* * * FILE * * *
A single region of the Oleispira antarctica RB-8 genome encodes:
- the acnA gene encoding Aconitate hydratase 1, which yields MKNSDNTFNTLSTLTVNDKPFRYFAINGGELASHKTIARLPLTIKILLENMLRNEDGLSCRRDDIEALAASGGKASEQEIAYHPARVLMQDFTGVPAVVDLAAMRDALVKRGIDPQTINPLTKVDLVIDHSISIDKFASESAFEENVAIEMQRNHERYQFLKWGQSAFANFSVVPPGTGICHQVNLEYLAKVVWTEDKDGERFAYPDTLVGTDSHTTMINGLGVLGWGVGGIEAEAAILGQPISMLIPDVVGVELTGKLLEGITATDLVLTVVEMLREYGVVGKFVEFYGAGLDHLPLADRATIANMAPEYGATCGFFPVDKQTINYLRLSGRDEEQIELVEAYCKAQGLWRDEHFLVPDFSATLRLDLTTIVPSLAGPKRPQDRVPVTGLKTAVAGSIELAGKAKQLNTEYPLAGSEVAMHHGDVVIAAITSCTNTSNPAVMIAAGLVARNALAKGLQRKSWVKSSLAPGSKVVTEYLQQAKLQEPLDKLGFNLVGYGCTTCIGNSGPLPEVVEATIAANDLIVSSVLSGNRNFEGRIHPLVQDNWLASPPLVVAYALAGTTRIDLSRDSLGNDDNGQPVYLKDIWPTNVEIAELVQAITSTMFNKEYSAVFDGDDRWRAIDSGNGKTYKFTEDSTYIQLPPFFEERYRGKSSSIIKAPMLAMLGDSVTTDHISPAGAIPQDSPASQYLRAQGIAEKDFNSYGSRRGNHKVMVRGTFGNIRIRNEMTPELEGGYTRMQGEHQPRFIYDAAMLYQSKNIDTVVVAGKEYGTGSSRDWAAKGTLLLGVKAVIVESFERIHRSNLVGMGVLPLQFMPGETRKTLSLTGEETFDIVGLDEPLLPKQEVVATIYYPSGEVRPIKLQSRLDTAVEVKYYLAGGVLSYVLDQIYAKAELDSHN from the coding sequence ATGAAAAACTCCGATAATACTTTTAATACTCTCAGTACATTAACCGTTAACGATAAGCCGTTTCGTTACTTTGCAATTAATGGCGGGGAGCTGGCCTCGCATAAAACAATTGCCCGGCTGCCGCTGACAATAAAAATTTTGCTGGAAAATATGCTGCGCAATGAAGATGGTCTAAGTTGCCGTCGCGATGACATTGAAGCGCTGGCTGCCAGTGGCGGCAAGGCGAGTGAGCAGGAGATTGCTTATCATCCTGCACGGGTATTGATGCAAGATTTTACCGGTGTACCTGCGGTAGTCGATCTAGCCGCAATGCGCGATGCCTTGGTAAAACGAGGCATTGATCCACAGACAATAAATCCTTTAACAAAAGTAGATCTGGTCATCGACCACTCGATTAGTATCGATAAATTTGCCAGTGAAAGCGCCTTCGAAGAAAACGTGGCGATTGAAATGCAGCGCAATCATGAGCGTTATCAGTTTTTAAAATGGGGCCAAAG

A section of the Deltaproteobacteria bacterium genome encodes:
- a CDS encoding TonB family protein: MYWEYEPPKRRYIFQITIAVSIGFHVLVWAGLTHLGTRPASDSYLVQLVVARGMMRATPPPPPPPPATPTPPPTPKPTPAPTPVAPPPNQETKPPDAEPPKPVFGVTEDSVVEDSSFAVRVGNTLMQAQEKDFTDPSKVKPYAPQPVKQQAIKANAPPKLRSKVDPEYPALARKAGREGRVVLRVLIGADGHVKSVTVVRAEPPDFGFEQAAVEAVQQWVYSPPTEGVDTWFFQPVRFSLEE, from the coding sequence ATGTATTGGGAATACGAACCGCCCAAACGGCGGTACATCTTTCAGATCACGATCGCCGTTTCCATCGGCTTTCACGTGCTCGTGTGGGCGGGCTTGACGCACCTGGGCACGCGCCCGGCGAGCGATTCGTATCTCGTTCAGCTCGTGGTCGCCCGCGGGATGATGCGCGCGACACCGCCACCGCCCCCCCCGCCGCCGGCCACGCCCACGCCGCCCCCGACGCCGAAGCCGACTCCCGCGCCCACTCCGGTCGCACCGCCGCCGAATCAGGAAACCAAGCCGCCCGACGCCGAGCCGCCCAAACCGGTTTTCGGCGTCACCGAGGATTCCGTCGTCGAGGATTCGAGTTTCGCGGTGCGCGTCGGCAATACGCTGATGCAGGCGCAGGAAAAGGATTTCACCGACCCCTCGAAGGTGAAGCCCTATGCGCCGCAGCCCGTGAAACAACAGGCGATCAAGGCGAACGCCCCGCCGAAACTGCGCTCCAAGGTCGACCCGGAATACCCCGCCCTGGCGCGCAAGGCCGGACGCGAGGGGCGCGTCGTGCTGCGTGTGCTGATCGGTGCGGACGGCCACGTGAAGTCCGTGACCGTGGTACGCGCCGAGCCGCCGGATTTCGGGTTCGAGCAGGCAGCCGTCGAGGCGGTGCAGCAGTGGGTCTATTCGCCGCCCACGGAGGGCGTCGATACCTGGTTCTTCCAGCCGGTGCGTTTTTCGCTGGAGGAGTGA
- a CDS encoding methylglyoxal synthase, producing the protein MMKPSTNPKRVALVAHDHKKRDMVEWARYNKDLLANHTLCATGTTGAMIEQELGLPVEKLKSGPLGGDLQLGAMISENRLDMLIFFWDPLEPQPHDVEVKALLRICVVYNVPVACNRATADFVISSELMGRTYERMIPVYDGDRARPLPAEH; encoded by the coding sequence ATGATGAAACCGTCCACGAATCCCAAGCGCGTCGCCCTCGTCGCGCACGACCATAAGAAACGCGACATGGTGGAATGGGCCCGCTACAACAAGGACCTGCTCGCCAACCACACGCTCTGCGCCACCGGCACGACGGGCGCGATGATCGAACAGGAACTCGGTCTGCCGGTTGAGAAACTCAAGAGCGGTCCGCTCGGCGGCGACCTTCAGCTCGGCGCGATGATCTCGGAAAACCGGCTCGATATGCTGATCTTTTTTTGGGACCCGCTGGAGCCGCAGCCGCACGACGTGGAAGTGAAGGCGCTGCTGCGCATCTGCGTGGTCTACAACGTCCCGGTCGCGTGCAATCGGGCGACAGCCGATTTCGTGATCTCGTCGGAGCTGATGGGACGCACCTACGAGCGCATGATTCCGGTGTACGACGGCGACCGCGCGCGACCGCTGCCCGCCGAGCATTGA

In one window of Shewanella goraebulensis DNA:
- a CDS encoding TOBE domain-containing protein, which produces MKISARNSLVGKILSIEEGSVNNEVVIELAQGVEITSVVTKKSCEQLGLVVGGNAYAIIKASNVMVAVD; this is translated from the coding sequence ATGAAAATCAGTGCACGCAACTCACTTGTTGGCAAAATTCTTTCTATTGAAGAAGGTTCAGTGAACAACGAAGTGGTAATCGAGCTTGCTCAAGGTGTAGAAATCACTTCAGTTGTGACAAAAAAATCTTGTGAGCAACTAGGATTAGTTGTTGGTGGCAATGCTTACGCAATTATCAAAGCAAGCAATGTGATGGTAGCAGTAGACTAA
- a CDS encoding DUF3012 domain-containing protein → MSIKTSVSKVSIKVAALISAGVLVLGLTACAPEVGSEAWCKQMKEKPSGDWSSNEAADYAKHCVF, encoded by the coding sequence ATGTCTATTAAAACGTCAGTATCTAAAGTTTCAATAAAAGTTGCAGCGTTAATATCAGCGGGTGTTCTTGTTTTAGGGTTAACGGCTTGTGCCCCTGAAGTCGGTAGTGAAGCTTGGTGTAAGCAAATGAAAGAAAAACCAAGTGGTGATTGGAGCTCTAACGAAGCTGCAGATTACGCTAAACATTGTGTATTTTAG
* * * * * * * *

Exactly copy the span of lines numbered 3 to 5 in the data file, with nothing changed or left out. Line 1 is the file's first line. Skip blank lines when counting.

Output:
A section of the Deltaproteobacteria bacterium genome encodes:
- a CDS encoding TonB family protein: MYWEYEPPKRRYIFQITIAVSIGFHVLVWAGLTHLGTRPASDSYLVQLVVARGMMRATPPPPPPPPATPTPPPTPKPTPAPTPVAPPPNQETKPPDAEPPKPVFGVTEDSVVEDSSFAVRVGNTLMQAQEKDFTDPSKVKPYAPQPVKQQAIKANAPPKLRSKVDPEYPALARKAGREGRVVLRVLIGADGHVKSVTVVRAEPPDFGFEQAAVEAVQQWVYSPPTEGVDTWFFQPVRFSLEE, from the coding sequence ATGTATTGGGAATACGAACCGCCCAAACGGCGGTACATCTTTCAGATCACGATCGCCGTTTCCATCGGCTTTCACGTGCTCGTGTGGGCGGGCTTGACGCACCTGGGCACGCGCCCGGCGAGCGATTCGTATCTCGTTCAGCTCGTGGTCGCCCGCGGGATGATGCGCGCGACACCGCCACCGCCCCCCCCGCCGCCGGCCACGCCCACGCCGCCCCCGACGCCGAAGCCGACTCCCGCGCCCACTCCGGTCGCACCGCCGCCGAATCAGGAAACCAAGCCGCCCGACGCCGAGCCGCCCAAACCGGTTTTCGGCGTCACCGAGGATTCCGTCGTCGAGGATTCGAGTTTCGCGGTGCGCGTCGGCAATACGCTGATGCAGGCGCAGGAAAAGGATTTCACCGACCCCTCGAAGGTGAAGCCCTATGCGCCGCAGCCCGTGAAACAACAGGCGATCAAGGCGAACGCCCCGCCGAAACTGCGCTCCAAGGTCGACCCGGAATACCCCGCCCTGGCGCGCAAGGCCGGACGCGAGGGGCGCGTCGTGCTGCGTGTGCTGATCGGTGCGGACGGCCACGTGAAGTCCGTGACCGTGGTACGCGCCGAGCCGCCGGATTTCGGGTTCGAGCAGGCAGCCGTCGAGGCGGTGCAGCAGTGGGTCTATTCGCCGCCCACGGAGGGCGTCGATACCTGGTTCTTCCAGCCGGTGCGTTTTTCGCTGGAGGAGTGA
- a CDS encoding methylglyoxal synthase, producing the protein MMKPSTNPKRVALVAHDHKKRDMVEWARYNKDLLANHTLCATGTTGAMIEQELGLPVEKLKSGPLGGDLQLGAMISENRLDMLIFFWDPLEPQPHDVEVKALLRICVVYNVPVACNRATADFVISSELMGRTYERMIPVYDGDRARPLPAEH; encoded by the coding sequence ATGATGAAACCGTCCACGAATCCCAAGCGCGTCGCCCTCGTCGCGCACGACCATAAGAAACGCGACATGGTGGAATGGGCCCGCTACAACAAGGACCTGCTCGCCAACCACACGCTCTGCGCCACCGGCACGACGGGCGCGATGATCGAACAGGAACTCGGTCTGCCGGTTGAGAAACTCAAGAGCGGTCCGCTCGGCGGCGACCTTCAGCTCGGCGCGATGATCTCGGAAAACCGGCTCGATATGCTGATCTTTTTTTGGGACCCGCTGGAGCCGCAGCCGCACGACGTGGAAGTGAAGGCGCTGCTGCGCATCTGCGTGGTCTACAACGTCCCGGTCGCGTGCAATCGGGCGACAGCCGATTTCGTGATCTCGTCGGAGCTGATGGGACGCACCTACGAGCGCATGATTCCGGTGTACGACGGCGACCGCGCGCGACCGCTGCCCGCCGAGCATTGA